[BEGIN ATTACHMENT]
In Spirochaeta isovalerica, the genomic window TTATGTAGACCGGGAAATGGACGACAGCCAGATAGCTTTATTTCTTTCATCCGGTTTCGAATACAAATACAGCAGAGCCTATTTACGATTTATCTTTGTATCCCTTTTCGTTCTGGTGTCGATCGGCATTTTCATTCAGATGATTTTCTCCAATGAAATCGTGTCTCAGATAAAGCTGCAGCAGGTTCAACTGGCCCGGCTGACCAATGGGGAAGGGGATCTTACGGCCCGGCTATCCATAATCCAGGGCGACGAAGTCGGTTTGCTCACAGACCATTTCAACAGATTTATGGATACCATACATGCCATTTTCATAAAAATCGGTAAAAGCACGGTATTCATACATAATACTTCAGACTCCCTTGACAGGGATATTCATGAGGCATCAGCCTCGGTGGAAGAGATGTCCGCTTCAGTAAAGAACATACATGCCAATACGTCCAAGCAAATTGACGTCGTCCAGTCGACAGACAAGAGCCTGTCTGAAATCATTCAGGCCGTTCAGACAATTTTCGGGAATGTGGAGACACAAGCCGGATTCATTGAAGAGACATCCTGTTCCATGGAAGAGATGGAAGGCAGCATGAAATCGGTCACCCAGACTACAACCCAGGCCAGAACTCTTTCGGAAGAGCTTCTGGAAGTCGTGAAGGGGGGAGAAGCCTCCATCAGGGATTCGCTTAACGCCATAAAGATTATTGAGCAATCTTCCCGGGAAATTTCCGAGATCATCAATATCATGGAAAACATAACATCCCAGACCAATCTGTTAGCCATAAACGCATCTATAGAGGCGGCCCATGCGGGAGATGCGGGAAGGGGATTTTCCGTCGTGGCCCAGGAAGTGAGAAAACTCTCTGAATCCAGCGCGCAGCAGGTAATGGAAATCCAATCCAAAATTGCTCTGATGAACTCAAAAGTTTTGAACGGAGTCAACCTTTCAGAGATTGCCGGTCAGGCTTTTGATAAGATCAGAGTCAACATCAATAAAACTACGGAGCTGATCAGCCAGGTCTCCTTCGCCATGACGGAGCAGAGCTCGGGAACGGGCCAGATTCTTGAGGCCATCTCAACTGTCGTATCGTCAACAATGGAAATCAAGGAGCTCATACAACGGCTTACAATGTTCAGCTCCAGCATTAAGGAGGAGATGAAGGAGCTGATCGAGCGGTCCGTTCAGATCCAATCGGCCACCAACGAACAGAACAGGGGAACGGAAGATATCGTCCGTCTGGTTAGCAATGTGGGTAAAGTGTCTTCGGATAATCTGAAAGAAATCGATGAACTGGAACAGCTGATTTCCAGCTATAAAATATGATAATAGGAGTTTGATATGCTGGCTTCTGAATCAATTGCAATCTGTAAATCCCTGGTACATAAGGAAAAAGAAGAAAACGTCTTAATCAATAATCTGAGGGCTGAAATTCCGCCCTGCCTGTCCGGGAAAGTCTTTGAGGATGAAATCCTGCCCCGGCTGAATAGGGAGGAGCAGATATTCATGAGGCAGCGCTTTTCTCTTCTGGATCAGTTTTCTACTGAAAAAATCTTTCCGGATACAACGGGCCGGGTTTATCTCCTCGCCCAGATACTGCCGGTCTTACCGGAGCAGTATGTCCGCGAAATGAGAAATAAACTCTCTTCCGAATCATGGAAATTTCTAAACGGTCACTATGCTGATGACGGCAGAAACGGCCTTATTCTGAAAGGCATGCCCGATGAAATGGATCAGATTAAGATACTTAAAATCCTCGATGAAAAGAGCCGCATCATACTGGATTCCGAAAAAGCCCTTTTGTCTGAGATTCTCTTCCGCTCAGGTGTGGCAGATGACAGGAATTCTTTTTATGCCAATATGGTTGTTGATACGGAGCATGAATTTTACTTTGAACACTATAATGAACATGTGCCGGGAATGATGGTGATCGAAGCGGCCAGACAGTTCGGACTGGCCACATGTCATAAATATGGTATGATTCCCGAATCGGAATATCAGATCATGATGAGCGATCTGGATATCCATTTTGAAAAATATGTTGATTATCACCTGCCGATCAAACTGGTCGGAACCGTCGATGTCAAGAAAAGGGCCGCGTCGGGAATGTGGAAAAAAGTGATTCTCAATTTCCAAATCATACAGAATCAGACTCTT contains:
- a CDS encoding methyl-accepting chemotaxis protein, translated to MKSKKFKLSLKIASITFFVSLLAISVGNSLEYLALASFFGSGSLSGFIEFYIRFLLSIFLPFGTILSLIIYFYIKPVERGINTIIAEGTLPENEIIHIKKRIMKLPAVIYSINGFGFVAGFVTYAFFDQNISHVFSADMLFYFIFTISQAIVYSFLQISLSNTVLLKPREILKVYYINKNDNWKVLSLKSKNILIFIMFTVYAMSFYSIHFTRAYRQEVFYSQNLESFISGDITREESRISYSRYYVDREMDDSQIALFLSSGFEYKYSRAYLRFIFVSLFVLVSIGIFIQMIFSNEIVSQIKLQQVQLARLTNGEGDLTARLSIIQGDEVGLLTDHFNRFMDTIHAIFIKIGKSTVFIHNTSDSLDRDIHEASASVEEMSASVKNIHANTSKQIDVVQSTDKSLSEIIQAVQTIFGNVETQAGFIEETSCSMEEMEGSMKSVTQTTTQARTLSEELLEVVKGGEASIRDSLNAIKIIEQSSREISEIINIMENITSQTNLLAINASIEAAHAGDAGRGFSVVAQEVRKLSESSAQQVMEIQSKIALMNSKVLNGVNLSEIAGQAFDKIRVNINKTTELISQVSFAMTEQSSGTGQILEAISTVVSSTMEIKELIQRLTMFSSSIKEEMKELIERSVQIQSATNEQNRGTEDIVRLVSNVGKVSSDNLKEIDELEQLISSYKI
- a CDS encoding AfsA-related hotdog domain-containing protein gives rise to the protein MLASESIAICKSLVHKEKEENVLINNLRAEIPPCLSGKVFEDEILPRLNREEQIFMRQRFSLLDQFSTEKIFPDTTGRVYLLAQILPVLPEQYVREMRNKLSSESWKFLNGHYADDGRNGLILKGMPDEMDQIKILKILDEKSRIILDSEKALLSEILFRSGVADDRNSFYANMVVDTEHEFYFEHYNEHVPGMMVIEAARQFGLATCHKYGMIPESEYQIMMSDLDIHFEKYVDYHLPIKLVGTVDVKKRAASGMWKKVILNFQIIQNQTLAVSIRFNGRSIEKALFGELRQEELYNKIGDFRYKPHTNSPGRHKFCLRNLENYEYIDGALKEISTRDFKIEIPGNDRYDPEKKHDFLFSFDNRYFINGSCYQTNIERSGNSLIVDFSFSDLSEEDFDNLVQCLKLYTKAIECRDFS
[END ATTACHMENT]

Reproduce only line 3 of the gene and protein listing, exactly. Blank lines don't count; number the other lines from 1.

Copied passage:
- a CDS encoding AfsA-related hotdog domain-containing protein gives rise to the protein MLASESIAICKSLVHKEKEENVLINNLRAEIPPCLSGKVFEDEILPRLNREEQIFMRQRFSLLDQFSTEKIFPDTTGRVYLLAQILPVLPEQYVREMRNKLSSESWKFLNGHYADDGRNGLILKGMPDEMDQIKILKILDEKSRIILDSEKALLSEILFRSGVADDRNSFYANMVVDTEHEFYFEHYNEHVPGMMVIEAARQFGLATCHKYGMIPESEYQIMMSDLDIHFEKYVDYHLPIKLVGTVDVKKRAASGMWKKVILNFQIIQNQTLAVSIRFNGRSIEKALFGELRQEELYNKIGDFRYKPHTNSPGRHKFCLRNLENYEYIDGALKEISTRDFKIEIPGNDRYDPEKKHDFLFSFDNRYFINGSCYQTNIERSGNSLIVDFSFSDLSEEDFDNLVQCLKLYTKAIECRDFS